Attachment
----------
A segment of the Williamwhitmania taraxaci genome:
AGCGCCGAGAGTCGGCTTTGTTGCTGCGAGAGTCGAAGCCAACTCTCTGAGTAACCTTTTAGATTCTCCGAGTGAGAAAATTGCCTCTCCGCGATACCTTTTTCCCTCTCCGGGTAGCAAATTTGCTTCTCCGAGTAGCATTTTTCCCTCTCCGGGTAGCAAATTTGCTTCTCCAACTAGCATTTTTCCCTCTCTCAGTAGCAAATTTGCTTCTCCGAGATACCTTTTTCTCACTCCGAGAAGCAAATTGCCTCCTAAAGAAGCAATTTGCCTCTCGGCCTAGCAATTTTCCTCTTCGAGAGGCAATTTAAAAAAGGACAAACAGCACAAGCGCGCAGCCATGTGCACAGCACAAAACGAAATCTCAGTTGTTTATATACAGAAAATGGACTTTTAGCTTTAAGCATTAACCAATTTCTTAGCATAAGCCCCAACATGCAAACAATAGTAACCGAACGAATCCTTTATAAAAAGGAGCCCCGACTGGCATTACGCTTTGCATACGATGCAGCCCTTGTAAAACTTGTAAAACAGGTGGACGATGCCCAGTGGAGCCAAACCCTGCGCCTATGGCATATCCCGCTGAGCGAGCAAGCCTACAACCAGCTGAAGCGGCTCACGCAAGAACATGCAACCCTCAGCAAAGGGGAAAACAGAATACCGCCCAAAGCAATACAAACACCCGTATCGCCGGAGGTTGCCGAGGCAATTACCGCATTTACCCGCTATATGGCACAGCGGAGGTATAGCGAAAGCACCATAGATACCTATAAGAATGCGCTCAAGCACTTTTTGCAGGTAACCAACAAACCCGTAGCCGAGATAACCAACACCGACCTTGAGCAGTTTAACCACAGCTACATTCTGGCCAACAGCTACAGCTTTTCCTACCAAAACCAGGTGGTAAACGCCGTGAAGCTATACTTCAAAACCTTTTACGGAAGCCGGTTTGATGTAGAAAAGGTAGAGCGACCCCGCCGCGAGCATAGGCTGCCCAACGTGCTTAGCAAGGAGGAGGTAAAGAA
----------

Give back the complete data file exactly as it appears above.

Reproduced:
A segment of the Williamwhitmania taraxaci genome:
AGCGCCGAGAGTCGGCTTTGTTGCTGCGAGAGTCGAAGCCAACTCTCTGAGTAACCTTTTAGATTCTCCGAGTGAGAAAATTGCCTCTCCGCGATACCTTTTTCCCTCTCCGGGTAGCAAATTTGCTTCTCCGAGTAGCATTTTTCCCTCTCCGGGTAGCAAATTTGCTTCTCCAACTAGCATTTTTCCCTCTCTCAGTAGCAAATTTGCTTCTCCGAGATACCTTTTTCTCACTCCGAGAAGCAAATTGCCTCCTAAAGAAGCAATTTGCCTCTCGGCCTAGCAATTTTCCTCTTCGAGAGGCAATTTAAAAAAGGACAAACAGCACAAGCGCGCAGCCATGTGCACAGCACAAAACGAAATCTCAGTTGTTTATATACAGAAAATGGACTTTTAGCTTTAAGCATTAACCAATTTCTTAGCATAAGCCCCAACATGCAAACAATAGTAACCGAACGAATCCTTTATAAAAAGGAGCCCCGACTGGCATTACGCTTTGCATACGATGCAGCCCTTGTAAAACTTGTAAAACAGGTGGACGATGCCCAGTGGAGCCAAACCCTGCGCCTATGGCATATCCCGCTGAGCGAGCAAGCCTACAACCAGCTGAAGCGGCTCACGCAAGAACATGCAACCCTCAGCAAAGGGGAAAACAGAATACCGCCCAAAGCAATACAAACACCCGTATCGCCGGAGGTTGCCGAGGCAATTACCGCATTTACCCGCTATATGGCACAGCGGAGGTATAGCGAAAGCACCATAGATACCTATAAGAATGCGCTCAAGCACTTTTTGCAGGTAACCAACAAACCCGTAGCCGAGATAACCAACACCGACCTTGAGCAGTTTAACCACAGCTACATTCTGGCCAACAGCTACAGCTTTTCCTACCAAAACCAGGTGGTAAACGCCGTGAAGCTATACTTCAAAACCTTTTACGGAAGCCGGTTTGATGTAGAAAAGGTAGAGCGACCCCGCCGCGAGCATAGGCTGCCCAACGTGCTTAGCAAGGAGGAGGTAAAGAA